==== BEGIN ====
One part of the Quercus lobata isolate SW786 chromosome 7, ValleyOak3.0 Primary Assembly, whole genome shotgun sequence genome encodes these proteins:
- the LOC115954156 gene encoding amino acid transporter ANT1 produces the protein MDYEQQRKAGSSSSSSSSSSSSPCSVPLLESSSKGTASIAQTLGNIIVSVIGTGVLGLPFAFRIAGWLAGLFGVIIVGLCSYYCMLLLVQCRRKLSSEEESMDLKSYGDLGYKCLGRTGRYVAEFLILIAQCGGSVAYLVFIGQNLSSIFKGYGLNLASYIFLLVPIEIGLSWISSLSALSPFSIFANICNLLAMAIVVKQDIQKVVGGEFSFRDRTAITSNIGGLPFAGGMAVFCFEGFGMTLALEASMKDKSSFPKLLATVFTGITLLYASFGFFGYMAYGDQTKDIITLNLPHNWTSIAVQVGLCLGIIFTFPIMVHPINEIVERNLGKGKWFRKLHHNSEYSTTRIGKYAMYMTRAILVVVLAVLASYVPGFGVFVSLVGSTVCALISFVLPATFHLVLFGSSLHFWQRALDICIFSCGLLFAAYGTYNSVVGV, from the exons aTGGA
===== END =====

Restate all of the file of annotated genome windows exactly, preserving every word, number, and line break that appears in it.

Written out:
One part of the Quercus lobata isolate SW786 chromosome 7, ValleyOak3.0 Primary Assembly, whole genome shotgun sequence genome encodes these proteins:
- the LOC115954156 gene encoding amino acid transporter ANT1 produces the protein MDYEQQRKAGSSSSSSSSSSSSPCSVPLLESSSKGTASIAQTLGNIIVSVIGTGVLGLPFAFRIAGWLAGLFGVIIVGLCSYYCMLLLVQCRRKLSSEEESMDLKSYGDLGYKCLGRTGRYVAEFLILIAQCGGSVAYLVFIGQNLSSIFKGYGLNLASYIFLLVPIEIGLSWISSLSALSPFSIFANICNLLAMAIVVKQDIQKVVGGEFSFRDRTAITSNIGGLPFAGGMAVFCFEGFGMTLALEASMKDKSSFPKLLATVFTGITLLYASFGFFGYMAYGDQTKDIITLNLPHNWTSIAVQVGLCLGIIFTFPIMVHPINEIVERNLGKGKWFRKLHHNSEYSTTRIGKYAMYMTRAILVVVLAVLASYVPGFGVFVSLVGSTVCALISFVLPATFHLVLFGSSLHFWQRALDICIFSCGLLFAAYGTYNSVVGV, from the exons aTGGA